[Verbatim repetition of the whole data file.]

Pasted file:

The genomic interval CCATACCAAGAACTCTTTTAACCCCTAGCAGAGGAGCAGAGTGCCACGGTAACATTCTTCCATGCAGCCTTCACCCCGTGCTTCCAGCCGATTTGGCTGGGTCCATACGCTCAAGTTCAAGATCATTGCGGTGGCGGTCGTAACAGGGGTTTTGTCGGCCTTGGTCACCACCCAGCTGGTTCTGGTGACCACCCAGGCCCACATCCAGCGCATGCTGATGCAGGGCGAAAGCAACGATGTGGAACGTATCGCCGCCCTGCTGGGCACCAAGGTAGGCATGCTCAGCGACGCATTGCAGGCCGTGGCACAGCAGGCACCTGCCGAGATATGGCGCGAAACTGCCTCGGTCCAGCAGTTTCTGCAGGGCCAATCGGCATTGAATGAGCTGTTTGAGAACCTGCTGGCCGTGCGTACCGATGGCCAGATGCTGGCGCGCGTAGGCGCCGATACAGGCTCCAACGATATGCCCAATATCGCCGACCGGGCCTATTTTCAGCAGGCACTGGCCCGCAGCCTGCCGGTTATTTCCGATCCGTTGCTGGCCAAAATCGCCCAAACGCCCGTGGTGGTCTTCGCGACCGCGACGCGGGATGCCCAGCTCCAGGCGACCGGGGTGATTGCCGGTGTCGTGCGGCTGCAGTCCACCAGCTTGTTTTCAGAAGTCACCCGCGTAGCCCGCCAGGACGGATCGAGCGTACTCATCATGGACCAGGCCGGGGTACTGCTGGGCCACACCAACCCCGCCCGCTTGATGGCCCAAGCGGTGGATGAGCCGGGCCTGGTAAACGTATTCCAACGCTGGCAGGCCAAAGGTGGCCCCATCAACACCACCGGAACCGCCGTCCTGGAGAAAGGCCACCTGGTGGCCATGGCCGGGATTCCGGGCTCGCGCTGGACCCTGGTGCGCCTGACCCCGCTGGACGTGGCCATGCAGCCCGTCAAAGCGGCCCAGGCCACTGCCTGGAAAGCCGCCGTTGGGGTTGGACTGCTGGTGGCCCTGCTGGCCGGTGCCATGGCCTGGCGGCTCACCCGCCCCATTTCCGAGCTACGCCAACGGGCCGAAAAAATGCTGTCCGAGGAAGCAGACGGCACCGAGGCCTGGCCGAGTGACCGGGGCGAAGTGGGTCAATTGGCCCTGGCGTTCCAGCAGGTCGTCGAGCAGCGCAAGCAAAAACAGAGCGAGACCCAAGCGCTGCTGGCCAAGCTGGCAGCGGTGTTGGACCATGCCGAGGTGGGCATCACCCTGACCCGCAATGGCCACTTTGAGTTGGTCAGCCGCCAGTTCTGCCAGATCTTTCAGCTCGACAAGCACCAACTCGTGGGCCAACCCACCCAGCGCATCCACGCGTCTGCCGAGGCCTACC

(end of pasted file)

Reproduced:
The genomic interval CCATACCAAGAACTCTTTTAACCCCTAGCAGAGGAGCAGAGTGCCACGGTAACATTCTTCCATGCAGCCTTCACCCCGTGCTTCCAGCCGATTTGGCTGGGTCCATACGCTCAAGTTCAAGATCATTGCGGTGGCGGTCGTAACAGGGGTTTTGTCGGCCTTGGTCACCACCCAGCTGGTTCTGGTGACCACCCAGGCCCACATCCAGCGCATGCTGATGCAGGGCGAAAGCAACGATGTGGAACGTATCGCCGCCCTGCTGGGCACCAAGGTAGGCATGCTCAGCGACGCATTGCAGGCCGTGGCACAGCAGGCACCTGCCGAGATATGGCGCGAAACTGCCTCGGTCCAGCAGTTTCTGCAGGGCCAATCGGCATTGAATGAGCTGTTTGAGAACCTGCTGGCCGTGCGTACCGATGGCCAGATGCTGGCGCGCGTAGGCGCCGATACAGGCTCCAACGATATGCCCAATATCGCCGACCGGGCCTATTTTCAGCAGGCACTGGCCCGCAGCCTGCCGGTTATTTCCGATCCGTTGCTGGCCAAAATCGCCCAAACGCCCGTGGTGGTCTTCGCGACCGCGACGCGGGATGCCCAGCTCCAGGCGACCGGGGTGATTGCCGGTGTCGTGCGGCTGCAGTCCACCAGCTTGTTTTCAGAAGTCACCCGCGTAGCCCGCCAGGACGGATCGAGCGTACTCATCATGGACCAGGCCGGGGTACTGCTGGGCCACACCAACCCCGCCCGCTTGATGGCCCAAGCGGTGGATGAGCCGGGCCTGGTAAACGTATTCCAACGCTGGCAGGCCAAAGGTGGCCCCATCAACACCACCGGAACCGCCGTCCTGGAGAAAGGCCACCTGGTGGCCATGGCCGGGATTCCGGGCTCGCGCTGGACCCTGGTGCGCCTGACCCCGCTGGACGTGGCCATGCAGCCCGTCAAAGCGGCCCAGGCCACTGCCTGGAAAGCCGCCGTTGGGGTTGGACTGCTGGTGGCCCTGCTGGCCGGTGCCATGGCCTGGCGGCTCACCCGCCCCATTTCCGAGCTACGCCAACGGGCCGAAAAAATGCTGTCCGAGGAAGCAGACGGCACCGAGGCCTGGCCGAGTGACCGGGGCGAAGTGGGTCAATTGGCCCTGGCGTTCCAGCAGGTCGTCGAGCAGCGCAAGCAAAAACAGAGCGAGACCCAAGCGCTGCTGGCCAAGCTGGCAGCGGTGTTGGACCATGCCGAGGTGGGCATCACCCTGACCCGCAATGGCCACTTTGAGTTGGTCAGCCGCCAGTTCTGCCAGATCTTTCAGCTCGACAAGCACCAACTCGTGGGCCAACCCACCCAGCGCATCCACGCGTCTGCCGAGGCCTACC